Richard Gere: Israeli Settlements Are "Absurd Provocation," "Completely Illegal"
"I denounce violence on all sides of this. And, of course, Israelis should feel secure. But Palestinians should not feel desperate,” said the actor on a visit to Israel.
Richard Gere has voiced his opposition to Israel's presence in the West Bank and the ongoing construction of Israeli settlements on Palestinian land.
"Obviously this occupation is destroying everyone," the actor told Israeli newspaper Haaretz during a two-day visit to the country for the local premiere of Norman: The Moderate Rise and Tragic Fall of a New York Fixer. "There's no defense of this occupation."
But his strongest criticism was of the Israeli settlement program, a major source of debate between Israeli and other countries and a matter regularly used as a bargaining chip in negotiations.
"Settlements are such an absurd provocation and, certainly in the international sense, completely illegal — and they are certainly not part of the program of someone who wants a genuine peace process," Gere said. "Just to be clear about this: I denounce violence on all sides of this. And, of course, Israelis should feel secure. But Palestinians should not feel desperate."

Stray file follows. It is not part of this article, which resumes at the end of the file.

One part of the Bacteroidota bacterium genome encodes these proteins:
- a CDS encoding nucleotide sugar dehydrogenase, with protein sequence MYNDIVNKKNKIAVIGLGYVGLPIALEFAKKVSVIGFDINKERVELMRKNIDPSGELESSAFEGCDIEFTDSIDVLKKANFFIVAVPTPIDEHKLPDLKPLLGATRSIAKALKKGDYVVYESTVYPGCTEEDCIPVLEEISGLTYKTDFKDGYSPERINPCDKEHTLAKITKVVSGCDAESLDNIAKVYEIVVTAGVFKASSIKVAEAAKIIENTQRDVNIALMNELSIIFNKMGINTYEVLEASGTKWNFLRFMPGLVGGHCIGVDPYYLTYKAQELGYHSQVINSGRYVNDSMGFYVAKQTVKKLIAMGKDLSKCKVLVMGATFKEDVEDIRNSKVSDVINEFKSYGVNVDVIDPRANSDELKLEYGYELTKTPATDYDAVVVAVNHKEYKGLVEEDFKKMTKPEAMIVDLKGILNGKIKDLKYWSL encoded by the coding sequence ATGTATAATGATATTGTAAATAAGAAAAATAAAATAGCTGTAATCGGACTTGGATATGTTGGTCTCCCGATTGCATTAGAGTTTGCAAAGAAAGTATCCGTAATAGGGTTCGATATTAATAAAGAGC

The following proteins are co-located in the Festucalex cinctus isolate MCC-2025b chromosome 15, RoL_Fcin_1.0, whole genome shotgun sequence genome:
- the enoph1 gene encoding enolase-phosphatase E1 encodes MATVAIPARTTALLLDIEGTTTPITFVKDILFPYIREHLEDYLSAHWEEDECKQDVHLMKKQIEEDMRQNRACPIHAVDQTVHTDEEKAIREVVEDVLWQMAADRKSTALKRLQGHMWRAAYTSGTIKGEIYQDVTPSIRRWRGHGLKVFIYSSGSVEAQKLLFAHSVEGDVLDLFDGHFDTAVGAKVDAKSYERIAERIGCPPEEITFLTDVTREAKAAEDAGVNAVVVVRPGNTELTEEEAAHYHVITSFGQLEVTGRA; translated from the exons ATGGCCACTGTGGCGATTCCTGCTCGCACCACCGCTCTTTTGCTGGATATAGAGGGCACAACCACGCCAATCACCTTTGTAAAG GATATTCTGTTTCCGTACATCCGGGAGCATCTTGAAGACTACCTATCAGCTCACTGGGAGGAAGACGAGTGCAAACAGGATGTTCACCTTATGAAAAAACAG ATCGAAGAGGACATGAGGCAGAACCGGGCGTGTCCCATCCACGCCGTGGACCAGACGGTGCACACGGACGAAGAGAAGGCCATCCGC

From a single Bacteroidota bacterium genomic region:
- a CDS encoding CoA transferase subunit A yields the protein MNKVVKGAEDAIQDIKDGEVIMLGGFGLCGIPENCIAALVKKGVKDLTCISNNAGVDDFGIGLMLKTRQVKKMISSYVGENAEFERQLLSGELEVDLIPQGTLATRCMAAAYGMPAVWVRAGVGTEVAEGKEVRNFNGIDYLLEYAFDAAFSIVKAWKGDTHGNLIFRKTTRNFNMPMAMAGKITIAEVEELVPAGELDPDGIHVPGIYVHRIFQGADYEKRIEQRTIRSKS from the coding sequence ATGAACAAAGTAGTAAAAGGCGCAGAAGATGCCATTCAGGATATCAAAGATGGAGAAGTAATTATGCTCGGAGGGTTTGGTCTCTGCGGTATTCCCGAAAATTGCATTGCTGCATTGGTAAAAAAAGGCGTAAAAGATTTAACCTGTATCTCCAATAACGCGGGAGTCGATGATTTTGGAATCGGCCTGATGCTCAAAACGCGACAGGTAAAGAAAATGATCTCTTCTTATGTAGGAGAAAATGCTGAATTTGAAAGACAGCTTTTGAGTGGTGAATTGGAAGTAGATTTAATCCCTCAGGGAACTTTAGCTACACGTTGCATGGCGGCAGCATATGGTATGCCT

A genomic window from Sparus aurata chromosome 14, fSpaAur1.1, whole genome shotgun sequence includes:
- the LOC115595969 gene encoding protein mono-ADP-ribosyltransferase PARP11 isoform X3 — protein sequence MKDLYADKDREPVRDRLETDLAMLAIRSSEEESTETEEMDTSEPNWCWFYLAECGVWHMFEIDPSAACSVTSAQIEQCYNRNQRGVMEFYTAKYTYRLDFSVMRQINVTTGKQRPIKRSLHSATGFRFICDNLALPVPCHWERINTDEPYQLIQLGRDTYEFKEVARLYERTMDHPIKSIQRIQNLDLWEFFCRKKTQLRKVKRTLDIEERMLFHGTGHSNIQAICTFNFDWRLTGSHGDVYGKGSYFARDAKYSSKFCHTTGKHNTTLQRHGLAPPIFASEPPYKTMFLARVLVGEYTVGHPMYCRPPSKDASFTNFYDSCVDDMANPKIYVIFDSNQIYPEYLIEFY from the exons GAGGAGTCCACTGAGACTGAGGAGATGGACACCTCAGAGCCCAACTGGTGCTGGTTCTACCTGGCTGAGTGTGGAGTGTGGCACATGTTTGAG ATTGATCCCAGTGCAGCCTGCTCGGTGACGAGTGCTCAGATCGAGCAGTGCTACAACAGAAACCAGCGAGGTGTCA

More than 600,000 Jews live in around 140 settlements built since Israel occupied the West Bank and East Jerusalem in 1967. Having been increasingly criticized by the Obama administration as a barrier to peace, the inauguration of Donald Trump saw an immediate escalation of settlement activity. In February, a controversial law was passed in the Israeli parliament that retroactively legalized almost 4,000 settler homes built on privately owned Palestinian land.
Speaking of his visit to Israel, Gere said that, despite having been before, it was "more complex" to visit now than at any previous time.
"I had people on all sides — those who have been close friends and people I barely knew — telling me not to come,” he said. "I had people living here who told me, ‘Look, no good will come of this. The bad guys will use you’ — ‘bad guys’ meaning the policy-makers of this government. It was a complex month of going back and forth: 'I’m coming.… I’m not coming.'"